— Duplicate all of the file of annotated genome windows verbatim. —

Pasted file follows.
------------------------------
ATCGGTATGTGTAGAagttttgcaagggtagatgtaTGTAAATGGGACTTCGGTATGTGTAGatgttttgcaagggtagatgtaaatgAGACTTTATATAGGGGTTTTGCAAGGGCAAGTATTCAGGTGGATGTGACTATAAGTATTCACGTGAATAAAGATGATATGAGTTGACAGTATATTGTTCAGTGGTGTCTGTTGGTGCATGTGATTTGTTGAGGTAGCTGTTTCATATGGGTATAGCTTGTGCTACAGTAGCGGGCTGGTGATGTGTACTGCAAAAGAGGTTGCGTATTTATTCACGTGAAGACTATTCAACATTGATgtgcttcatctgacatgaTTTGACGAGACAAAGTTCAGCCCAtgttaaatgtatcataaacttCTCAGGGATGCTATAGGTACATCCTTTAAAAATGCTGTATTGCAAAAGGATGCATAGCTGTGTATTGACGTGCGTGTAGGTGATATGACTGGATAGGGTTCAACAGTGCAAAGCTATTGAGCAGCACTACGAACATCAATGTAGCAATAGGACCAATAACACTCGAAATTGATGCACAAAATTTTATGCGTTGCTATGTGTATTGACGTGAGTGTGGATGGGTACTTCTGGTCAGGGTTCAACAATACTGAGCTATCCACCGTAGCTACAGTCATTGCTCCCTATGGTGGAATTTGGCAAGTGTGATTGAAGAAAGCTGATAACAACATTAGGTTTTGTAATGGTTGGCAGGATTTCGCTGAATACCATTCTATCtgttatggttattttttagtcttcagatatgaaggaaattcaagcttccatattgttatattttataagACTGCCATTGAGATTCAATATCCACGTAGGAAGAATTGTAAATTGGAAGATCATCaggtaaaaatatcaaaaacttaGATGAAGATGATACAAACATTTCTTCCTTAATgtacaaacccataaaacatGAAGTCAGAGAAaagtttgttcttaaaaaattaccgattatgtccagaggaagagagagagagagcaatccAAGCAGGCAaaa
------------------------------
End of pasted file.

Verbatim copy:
ATCGGTATGTGTAGAagttttgcaagggtagatgtaTGTAAATGGGACTTCGGTATGTGTAGatgttttgcaagggtagatgtaaatgAGACTTTATATAGGGGTTTTGCAAGGGCAAGTATTCAGGTGGATGTGACTATAAGTATTCACGTGAATAAAGATGATATGAGTTGACAGTATATTGTTCAGTGGTGTCTGTTGGTGCATGTGATTTGTTGAGGTAGCTGTTTCATATGGGTATAGCTTGTGCTACAGTAGCGGGCTGGTGATGTGTACTGCAAAAGAGGTTGCGTATTTATTCACGTGAAGACTATTCAACATTGATgtgcttcatctgacatgaTTTGACGAGACAAAGTTCAGCCCAtgttaaatgtatcataaacttCTCAGGGATGCTATAGGTACATCCTTTAAAAATGCTGTATTGCAAAAGGATGCATAGCTGTGTATTGACGTGCGTGTAGGTGATATGACTGGATAGGGTTCAACAGTGCAAAGCTATTGAGCAGCACTACGAACATCAATGTAGCAATAGGACCAATAACACTCGAAATTGATGCACAAAATTTTATGCGTTGCTATGTGTATTGACGTGAGTGTGGATGGGTACTTCTGGTCAGGGTTCAACAATACTGAGCTATCCACCGTAGCTACAGTCATTGCTCCCTATGGTGGAATTTGGCAAGTGTGATTGAAGAAAGCTGATAACAACATTAGGTTTTGTAATGGTTGGCAGGATTTCGCTGAATACCATTCTATCtgttatggttattttttagtcttcagatatgaaggaaattcaagcttccatattgttatattttataagACTGCCATTGAGATTCAATATCCACGTAGGAAGAATTGTAAATTGGAAGATCATCaggtaaaaatatcaaaaacttaGATGAAGATGATACAAACATTTCTTCCTTAATgtacaaacccataaaacatGAAGTCAGAGAAaagtttgttcttaaaaaattaccgattatgtccagaggaagagagagagagagcaatccAAGCAGGCAaaa